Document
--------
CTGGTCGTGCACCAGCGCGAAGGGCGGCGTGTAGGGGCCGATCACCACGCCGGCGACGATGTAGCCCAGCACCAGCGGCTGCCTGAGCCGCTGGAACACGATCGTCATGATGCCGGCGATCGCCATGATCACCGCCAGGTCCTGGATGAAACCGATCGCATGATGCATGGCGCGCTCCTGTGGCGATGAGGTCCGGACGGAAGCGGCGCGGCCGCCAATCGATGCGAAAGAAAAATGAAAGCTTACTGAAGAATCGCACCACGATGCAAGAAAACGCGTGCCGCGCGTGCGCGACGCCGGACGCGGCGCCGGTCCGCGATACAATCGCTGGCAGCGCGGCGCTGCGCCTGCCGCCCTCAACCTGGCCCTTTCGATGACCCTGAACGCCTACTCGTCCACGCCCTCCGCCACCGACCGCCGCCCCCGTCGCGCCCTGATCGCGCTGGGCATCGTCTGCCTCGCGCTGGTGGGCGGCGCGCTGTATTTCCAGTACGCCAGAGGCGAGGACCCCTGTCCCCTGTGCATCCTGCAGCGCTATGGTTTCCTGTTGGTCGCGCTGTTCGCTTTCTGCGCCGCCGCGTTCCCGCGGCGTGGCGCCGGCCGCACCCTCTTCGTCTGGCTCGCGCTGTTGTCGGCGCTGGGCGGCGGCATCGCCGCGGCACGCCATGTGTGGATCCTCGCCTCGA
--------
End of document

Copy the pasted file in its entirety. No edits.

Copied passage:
CTGGTCGTGCACCAGCGCGAAGGGCGGCGTGTAGGGGCCGATCACCACGCCGGCGACGATGTAGCCCAGCACCAGCGGCTGCCTGAGCCGCTGGAACACGATCGTCATGATGCCGGCGATCGCCATGATCACCGCCAGGTCCTGGATGAAACCGATCGCATGATGCATGGCGCGCTCCTGTGGCGATGAGGTCCGGACGGAAGCGGCGCGGCCGCCAATCGATGCGAAAGAAAAATGAAAGCTTACTGAAGAATCGCACCACGATGCAAGAAAACGCGTGCCGCGCGTGCGCGACGCCGGACGCGGCGCCGGTCCGCGATACAATCGCTGGCAGCGCGGCGCTGCGCCTGCCGCCCTCAACCTGGCCCTTTCGATGACCCTGAACGCCTACTCGTCCACGCCCTCCGCCACCGACCGCCGCCCCCGTCGCGCCCTGATCGCGCTGGGCATCGTCTGCCTCGCGCTGGTGGGCGGCGCGCTGTATTTCCAGTACGCCAGAGGCGAGGACCCCTGTCCCCTGTGCATCCTGCAGCGCTATGGTTTCCTGTTGGTCGCGCTGTTCGCTTTCTGCGCCGCCGCGTTCCCGCGGCGTGGCGCCGGCCGCACCCTCTTCGTCTGGCTCGCGCTGTTGTCGGCGCTGGGCGGCGGCATCGCCGCGGCACGCCATGTGTGGATCCTCGCCTCGA